• Sam Mitani

Red Mist, Chapter 11

As the sun peeked above the eastern horizon, Max Koga walked along the cracked sidewalk of 166th Street in the city of Gardena, located about a half-hour’s drive south of downtown Los Angeles. Brian Panackia, who managed Argon’s safehouses, surveilled the surrounding area from inside a beige Nissan Ariya parked a block away.

“I appreciate you coming along on such short notice, Brian, and sorry to get you up this early in the morning,” Koga said through the microphone attached to his earpiece.

Panackia, an Army veteran in his mid-forties and a seasoned mixed martial artist, laughed at the comment. “You call this early? You Navy boys are soft.”

Koga chuckled at the remark as he came upon the mold-green electric box described in Abdul Hassan’s letter.

The previous evening, Singh had established the authenticity of the photographs, confirming that they were the real deal and could only have been taken by someone inside the Aqarib's inner circle. Denise Johnson had run a deep background on Hassan that verified he was indeed the cousin of Nasim al-Ahmed. Born in Saudi Arabia and educated in the U.S., Hassan graduated from the University of Colorado with a bachelor’s degree in philosophy, but was forced to return to his home country when his student visa expired. Not long afterward, he joined Al-Aqarib after the fall of ISIS, where he quickly worked his way up the ranks to become one of the organization’s five top lieutenants. Currently, he was ranked fifteenth on America’s most wanted list.

Denise had concluded that nothing in Hassan’s letter suggested that he was lying—the location of the Aqarib cell checked out, with the FBI since raiding the suburban house in Matthews, North Carolina, and apprehending five suspected jihadists. She also noted that he was versed in espionage, evidenced by his ability to suggest a technique often used to mark dead drops.

While leaving markings on public property was no longer considered a closely-guarded tradecraft for handlers to communicate with their assets, it was still an effective technique all the same, for no one would notice a random mark in a neighborhood already ripe with graffiti except the person looking for it. What piqued Koga's curiosity was how Hassan planned on making contact.

When he came upon the electrical box, Koga stopped and surveyed the area. Aside from a street cat scrummaging through an open trash bin, nothing seemed out of the ordinary, so he took out a thick yellow piece of chalk from his pocket and drew a large “X” on the face of the box. He repeated the process on all four sides, ensuring that the mark would be visible from a good distance away in every direction.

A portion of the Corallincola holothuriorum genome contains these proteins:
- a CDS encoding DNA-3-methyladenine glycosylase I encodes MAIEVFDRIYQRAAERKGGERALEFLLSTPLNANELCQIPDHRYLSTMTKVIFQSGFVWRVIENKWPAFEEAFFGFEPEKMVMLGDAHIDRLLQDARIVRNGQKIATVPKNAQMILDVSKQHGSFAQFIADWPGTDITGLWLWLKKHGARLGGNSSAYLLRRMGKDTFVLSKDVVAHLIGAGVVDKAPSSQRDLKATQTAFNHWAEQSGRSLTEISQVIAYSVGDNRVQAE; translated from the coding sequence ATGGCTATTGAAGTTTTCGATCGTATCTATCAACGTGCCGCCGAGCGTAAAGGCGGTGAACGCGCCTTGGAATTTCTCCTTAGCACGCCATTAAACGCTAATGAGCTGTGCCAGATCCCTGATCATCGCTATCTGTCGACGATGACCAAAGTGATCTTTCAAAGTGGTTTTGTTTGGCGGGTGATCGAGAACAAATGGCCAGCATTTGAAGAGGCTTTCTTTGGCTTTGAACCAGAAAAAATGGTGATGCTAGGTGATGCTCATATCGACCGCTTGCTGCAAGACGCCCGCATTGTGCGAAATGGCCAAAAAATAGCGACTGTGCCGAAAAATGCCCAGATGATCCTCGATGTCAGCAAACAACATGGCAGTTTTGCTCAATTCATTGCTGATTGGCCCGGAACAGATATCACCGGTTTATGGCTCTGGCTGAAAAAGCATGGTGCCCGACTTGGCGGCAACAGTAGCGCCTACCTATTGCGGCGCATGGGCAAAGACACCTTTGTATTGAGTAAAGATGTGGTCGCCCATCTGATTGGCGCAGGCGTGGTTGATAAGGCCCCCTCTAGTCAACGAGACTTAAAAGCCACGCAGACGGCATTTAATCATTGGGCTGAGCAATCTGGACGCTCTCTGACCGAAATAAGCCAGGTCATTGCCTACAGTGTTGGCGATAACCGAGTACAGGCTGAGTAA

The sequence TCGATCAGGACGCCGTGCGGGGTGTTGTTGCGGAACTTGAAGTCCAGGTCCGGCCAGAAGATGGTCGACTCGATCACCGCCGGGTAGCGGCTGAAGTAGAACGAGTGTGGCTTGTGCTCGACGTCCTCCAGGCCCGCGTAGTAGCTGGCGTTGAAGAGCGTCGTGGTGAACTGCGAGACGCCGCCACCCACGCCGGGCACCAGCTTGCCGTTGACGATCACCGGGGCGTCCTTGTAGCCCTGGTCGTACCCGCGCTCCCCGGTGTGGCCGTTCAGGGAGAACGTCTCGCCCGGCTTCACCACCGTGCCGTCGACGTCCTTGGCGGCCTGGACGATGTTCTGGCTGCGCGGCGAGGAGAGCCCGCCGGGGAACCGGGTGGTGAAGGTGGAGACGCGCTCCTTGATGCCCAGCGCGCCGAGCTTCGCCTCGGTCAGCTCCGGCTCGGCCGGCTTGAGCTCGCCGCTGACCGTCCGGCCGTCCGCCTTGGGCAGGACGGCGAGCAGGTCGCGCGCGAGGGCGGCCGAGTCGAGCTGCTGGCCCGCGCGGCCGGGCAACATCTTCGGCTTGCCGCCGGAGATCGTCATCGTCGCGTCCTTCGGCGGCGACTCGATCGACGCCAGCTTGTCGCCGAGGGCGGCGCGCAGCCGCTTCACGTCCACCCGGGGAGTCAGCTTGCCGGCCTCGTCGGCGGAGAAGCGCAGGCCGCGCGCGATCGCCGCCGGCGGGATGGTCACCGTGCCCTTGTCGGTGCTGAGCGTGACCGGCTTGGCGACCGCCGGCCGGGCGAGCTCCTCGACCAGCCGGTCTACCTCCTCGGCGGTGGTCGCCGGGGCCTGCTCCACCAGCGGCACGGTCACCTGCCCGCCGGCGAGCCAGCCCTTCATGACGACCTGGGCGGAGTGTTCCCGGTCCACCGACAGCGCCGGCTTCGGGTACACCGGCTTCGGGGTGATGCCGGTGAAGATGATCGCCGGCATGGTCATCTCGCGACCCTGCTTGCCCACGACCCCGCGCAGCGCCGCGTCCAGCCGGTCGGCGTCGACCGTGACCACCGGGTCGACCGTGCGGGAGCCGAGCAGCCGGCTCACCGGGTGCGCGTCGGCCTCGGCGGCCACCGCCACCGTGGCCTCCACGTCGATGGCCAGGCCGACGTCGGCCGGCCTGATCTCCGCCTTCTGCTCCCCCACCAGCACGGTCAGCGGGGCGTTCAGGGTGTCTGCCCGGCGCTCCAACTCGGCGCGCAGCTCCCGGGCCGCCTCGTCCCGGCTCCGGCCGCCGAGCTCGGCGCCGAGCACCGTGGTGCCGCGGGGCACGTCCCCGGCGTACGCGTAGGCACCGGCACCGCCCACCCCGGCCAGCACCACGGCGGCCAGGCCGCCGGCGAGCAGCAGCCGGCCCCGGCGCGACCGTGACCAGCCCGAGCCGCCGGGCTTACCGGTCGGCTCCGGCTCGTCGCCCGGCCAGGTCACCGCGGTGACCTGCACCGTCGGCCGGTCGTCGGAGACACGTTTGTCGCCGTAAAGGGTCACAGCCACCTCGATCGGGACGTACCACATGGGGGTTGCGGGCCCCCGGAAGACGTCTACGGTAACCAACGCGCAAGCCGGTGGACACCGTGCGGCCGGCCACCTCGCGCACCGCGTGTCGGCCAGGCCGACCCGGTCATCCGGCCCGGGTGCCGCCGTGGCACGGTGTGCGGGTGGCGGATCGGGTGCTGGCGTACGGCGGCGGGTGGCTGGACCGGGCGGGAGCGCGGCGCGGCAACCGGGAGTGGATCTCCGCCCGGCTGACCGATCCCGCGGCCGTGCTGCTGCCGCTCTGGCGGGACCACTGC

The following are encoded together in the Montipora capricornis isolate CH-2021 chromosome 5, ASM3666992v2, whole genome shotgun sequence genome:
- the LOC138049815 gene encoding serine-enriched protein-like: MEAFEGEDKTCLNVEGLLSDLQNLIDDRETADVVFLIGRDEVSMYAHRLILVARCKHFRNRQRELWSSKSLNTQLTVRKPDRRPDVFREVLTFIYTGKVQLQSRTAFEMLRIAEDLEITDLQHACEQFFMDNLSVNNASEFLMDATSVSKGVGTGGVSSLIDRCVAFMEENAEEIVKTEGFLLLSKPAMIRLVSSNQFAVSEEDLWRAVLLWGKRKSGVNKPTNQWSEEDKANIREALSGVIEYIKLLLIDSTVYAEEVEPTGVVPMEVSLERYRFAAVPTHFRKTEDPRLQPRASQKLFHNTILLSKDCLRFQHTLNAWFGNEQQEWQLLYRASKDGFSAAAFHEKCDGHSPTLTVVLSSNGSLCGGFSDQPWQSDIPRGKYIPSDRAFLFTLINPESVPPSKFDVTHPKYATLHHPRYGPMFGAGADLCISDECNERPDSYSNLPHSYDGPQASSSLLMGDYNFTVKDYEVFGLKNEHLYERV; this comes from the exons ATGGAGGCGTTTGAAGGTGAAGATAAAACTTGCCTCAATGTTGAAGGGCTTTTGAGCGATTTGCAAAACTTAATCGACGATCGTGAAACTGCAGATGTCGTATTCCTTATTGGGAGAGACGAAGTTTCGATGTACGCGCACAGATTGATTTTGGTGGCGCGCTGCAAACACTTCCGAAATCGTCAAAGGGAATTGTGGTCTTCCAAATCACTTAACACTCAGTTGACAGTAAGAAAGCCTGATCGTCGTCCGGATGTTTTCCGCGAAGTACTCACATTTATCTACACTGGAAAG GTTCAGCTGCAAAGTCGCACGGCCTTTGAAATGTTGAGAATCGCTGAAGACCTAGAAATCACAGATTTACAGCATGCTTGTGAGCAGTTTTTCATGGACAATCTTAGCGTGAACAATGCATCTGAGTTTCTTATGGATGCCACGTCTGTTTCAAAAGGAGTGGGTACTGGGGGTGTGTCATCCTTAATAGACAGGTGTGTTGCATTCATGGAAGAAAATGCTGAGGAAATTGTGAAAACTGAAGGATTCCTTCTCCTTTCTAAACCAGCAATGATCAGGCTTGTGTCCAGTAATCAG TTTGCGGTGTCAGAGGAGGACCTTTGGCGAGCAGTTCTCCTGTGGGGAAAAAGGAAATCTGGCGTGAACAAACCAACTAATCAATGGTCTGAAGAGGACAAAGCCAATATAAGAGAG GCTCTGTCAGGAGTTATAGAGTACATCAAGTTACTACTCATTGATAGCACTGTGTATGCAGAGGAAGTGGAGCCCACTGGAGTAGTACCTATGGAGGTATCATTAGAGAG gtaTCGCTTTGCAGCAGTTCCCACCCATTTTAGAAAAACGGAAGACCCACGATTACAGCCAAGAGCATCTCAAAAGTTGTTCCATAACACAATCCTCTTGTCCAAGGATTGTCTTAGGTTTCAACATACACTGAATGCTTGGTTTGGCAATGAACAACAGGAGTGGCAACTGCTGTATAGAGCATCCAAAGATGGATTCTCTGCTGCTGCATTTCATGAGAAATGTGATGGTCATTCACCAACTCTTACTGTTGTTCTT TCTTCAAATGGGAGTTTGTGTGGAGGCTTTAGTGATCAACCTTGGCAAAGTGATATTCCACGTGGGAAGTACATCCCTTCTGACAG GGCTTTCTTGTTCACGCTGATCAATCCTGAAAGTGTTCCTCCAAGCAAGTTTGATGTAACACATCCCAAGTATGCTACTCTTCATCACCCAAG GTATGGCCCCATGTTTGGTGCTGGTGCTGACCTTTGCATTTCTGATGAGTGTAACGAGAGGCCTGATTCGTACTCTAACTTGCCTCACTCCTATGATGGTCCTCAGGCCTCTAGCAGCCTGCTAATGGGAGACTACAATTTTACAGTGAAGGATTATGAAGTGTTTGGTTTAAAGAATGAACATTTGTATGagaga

“Any movement?” Koga asked, with his hand over his mouth.

“Negative,” Panackia replied.

“Okay, I’ll walk around the block a couple of times and give him some time to think about it. If he doesn’t show by then, come and get me at the designated spot.”

“Roger that,” Panackia responded.

As Koga made his way down the street, a boy of about ten-years-old ran out of a nearby apartment complex.

“Hey mister,” he called out, prompting Max to stop and turn around.

The boy was Hispanic, with straight, dark hair and wore a Lakers jersey over a white long-sleeve T-shirt.

“Yes?” Koga answered.

The kid held out a folded piece of paper. “I’m supposed to give you this.”

Koga took the paper and opened it up. On it were the words: “Stimson Park. Midnight. Bring hard copy of agreement or no deal.”

“Who gave this to you?” Koga asked.

“Some guy with curly hair and a beard,” the boy answered. “He paid me fifty bucks to hand this to whoever drew a yellow line on that electrical box.”

“When did you see this man?”

“Yesterday, while I was playing with my friends. He gave four of us each fifty bucks to take turns waiting for you to show up. And he said you would pay the person who gave this note to you another fifty,” the kid said with an open hand.

“Have you ever seen him before?” Koga asked, handing the kid two twenties and a ten.

The boy shook his head.

“Well, thank you for this. You better get going or you’ll be late for school.”

“It’s Saturday, mister. No school today,” the boy said running back toward his home with the cash in hand.

Hassan had evidently hired the children to watch the electric box during the day, and probably recruited an adult—a homeless person, perhaps—to monitor it at night, while he himself kept a safe distance away. Clever.

“The asset just made contact. A note delivered by a kid in the neighborhood,” Koga reported. “Meeting at midnight tonight at Stimson Park. Ever heard of it?”

“I have,” replied Panackia. “It’s about forty-five minutes away from here.”

After one last look down both sides of the street, Koga started back to the parked Ariya. “I say we go check out the park before our meeting,” he said. "I'd like to make sure we're not walking into some sort of trap."

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